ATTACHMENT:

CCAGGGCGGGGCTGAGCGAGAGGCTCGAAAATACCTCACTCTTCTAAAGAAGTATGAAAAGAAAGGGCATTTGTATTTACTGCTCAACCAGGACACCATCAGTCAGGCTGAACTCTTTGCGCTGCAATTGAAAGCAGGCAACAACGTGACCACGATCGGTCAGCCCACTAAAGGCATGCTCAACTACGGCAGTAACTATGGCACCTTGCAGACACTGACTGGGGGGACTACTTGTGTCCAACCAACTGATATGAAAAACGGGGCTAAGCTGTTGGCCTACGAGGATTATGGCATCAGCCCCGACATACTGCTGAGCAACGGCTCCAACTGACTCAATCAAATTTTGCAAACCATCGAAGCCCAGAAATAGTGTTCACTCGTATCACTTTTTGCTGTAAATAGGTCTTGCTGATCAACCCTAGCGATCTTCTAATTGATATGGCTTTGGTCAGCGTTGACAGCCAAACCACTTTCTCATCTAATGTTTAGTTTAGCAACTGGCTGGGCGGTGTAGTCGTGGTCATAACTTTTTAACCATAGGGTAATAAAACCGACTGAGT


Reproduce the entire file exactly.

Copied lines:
CCAGGGCGGGGCTGAGCGAGAGGCTCGAAAATACCTCACTCTTCTAAAGAAGTATGAAAAGAAAGGGCATTTGTATTTACTGCTCAACCAGGACACCATCAGTCAGGCTGAACTCTTTGCGCTGCAATTGAAAGCAGGCAACAACGTGACCACGATCGGTCAGCCCACTAAAGGCATGCTCAACTACGGCAGTAACTATGGCACCTTGCAGACACTGACTGGGGGGACTACTTGTGTCCAACCAACTGATATGAAAAACGGGGCTAAGCTGTTGGCCTACGAGGATTATGGCATCAGCCCCGACATACTGCTGAGCAACGGCTCCAACTGACTCAATCAAATTTTGCAAACCATCGAAGCCCAGAAATAGTGTTCACTCGTATCACTTTTTGCTGTAAATAGGTCTTGCTGATCAACCCTAGCGATCTTCTAATTGATATGGCTTTGGTCAGCGTTGACAGCCAAACCACTTTCTCATCTAATGTTTAGTTTAGCAACTGGCTGGGCGGTGTAGTCGTGGTCATAACTTTTTAACCATAGGGTAATAAAACCGACTGAGT